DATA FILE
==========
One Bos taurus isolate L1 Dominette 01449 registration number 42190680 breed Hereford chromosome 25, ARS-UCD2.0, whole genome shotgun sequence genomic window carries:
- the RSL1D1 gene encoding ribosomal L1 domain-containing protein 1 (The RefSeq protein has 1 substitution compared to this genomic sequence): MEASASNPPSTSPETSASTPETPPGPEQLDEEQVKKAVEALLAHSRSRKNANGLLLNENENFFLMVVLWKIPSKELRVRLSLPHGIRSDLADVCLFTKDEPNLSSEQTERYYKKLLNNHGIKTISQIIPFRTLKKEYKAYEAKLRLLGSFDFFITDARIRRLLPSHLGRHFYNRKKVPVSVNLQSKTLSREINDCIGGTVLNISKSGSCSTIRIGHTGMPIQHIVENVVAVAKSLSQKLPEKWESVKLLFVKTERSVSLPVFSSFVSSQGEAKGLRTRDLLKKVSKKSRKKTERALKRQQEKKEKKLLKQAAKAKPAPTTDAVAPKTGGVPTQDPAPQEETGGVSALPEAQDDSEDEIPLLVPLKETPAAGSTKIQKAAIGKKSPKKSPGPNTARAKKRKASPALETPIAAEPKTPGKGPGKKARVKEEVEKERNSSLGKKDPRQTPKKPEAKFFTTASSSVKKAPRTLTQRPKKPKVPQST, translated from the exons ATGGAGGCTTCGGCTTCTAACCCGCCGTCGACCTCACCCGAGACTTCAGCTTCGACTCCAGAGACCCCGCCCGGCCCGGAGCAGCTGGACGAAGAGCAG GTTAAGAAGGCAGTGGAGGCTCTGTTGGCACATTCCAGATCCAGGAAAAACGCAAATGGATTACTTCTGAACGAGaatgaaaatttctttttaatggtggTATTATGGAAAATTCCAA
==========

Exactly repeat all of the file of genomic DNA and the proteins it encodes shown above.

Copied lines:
One Bos taurus isolate L1 Dominette 01449 registration number 42190680 breed Hereford chromosome 25, ARS-UCD2.0, whole genome shotgun sequence genomic window carries:
- the RSL1D1 gene encoding ribosomal L1 domain-containing protein 1 (The RefSeq protein has 1 substitution compared to this genomic sequence): MEASASNPPSTSPETSASTPETPPGPEQLDEEQVKKAVEALLAHSRSRKNANGLLLNENENFFLMVVLWKIPSKELRVRLSLPHGIRSDLADVCLFTKDEPNLSSEQTERYYKKLLNNHGIKTISQIIPFRTLKKEYKAYEAKLRLLGSFDFFITDARIRRLLPSHLGRHFYNRKKVPVSVNLQSKTLSREINDCIGGTVLNISKSGSCSTIRIGHTGMPIQHIVENVVAVAKSLSQKLPEKWESVKLLFVKTERSVSLPVFSSFVSSQGEAKGLRTRDLLKKVSKKSRKKTERALKRQQEKKEKKLLKQAAKAKPAPTTDAVAPKTGGVPTQDPAPQEETGGVSALPEAQDDSEDEIPLLVPLKETPAAGSTKIQKAAIGKKSPKKSPGPNTARAKKRKASPALETPIAAEPKTPGKGPGKKARVKEEVEKERNSSLGKKDPRQTPKKPEAKFFTTASSSVKKAPRTLTQRPKKPKVPQST, translated from the exons ATGGAGGCTTCGGCTTCTAACCCGCCGTCGACCTCACCCGAGACTTCAGCTTCGACTCCAGAGACCCCGCCCGGCCCGGAGCAGCTGGACGAAGAGCAG GTTAAGAAGGCAGTGGAGGCTCTGTTGGCACATTCCAGATCCAGGAAAAACGCAAATGGATTACTTCTGAACGAGaatgaaaatttctttttaatggtggTATTATGGAAAATTCCAA